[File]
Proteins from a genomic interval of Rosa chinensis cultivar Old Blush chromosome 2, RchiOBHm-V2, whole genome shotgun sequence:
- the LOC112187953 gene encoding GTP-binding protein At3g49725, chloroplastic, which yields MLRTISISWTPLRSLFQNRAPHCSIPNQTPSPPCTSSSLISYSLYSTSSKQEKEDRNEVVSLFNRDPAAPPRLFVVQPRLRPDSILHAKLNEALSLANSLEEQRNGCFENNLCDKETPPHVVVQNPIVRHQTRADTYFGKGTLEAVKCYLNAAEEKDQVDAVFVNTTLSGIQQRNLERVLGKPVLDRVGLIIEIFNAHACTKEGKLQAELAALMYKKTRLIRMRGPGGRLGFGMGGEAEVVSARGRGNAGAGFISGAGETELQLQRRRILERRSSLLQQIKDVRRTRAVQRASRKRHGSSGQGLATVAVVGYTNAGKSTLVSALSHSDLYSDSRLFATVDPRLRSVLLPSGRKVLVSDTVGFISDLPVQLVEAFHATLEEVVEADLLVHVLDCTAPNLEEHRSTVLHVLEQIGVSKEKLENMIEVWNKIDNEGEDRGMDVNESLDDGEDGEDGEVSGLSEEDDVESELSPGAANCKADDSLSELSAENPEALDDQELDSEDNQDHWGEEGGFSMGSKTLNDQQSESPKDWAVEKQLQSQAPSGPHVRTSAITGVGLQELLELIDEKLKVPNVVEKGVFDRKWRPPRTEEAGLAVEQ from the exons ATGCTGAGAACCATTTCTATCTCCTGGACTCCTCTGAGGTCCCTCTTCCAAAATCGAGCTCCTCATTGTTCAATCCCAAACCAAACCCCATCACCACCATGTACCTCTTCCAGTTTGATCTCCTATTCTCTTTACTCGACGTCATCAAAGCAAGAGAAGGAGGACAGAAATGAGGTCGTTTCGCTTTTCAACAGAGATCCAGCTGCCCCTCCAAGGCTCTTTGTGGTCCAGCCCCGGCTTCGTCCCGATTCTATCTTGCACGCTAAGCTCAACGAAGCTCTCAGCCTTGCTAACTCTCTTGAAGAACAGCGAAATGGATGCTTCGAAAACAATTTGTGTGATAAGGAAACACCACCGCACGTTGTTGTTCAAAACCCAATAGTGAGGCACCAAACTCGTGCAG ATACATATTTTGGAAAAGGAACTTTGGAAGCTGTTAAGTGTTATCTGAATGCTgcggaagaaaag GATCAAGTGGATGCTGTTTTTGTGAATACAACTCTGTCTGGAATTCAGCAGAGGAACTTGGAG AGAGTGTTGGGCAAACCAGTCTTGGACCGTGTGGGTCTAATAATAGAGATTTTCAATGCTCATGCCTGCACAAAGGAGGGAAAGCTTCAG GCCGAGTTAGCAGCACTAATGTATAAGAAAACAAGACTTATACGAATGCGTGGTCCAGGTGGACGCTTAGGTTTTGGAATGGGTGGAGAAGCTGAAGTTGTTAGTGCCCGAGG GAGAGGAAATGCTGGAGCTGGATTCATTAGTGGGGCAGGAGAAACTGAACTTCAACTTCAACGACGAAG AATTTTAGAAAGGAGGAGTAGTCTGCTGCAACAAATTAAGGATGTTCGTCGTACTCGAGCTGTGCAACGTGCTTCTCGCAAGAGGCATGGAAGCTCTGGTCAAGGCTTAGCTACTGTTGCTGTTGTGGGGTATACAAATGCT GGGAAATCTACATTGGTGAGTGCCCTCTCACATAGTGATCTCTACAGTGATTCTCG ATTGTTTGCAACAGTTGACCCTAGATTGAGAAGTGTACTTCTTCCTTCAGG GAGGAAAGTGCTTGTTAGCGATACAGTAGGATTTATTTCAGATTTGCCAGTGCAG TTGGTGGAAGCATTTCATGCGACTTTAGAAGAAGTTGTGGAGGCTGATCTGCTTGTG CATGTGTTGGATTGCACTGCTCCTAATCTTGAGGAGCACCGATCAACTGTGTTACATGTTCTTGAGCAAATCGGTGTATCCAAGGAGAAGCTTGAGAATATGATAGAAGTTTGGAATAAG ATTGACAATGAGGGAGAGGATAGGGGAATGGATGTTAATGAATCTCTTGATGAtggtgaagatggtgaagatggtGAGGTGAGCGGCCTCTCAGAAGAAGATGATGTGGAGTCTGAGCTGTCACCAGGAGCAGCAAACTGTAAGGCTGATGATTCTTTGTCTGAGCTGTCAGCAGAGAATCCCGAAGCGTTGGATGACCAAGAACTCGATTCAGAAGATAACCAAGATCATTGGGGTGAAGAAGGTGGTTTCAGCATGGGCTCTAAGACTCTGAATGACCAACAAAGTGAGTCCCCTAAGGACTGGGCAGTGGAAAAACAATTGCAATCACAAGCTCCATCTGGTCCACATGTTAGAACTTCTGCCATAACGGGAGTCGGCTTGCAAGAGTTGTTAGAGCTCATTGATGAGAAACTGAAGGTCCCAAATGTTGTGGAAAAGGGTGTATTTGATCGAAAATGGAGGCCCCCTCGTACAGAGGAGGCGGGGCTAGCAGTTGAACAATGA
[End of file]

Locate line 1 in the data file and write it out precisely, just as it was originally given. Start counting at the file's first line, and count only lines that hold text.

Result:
Proteins from a genomic interval of Rosa chinensis cultivar Old Blush chromosome 2, RchiOBHm-V2, whole genome shotgun sequence: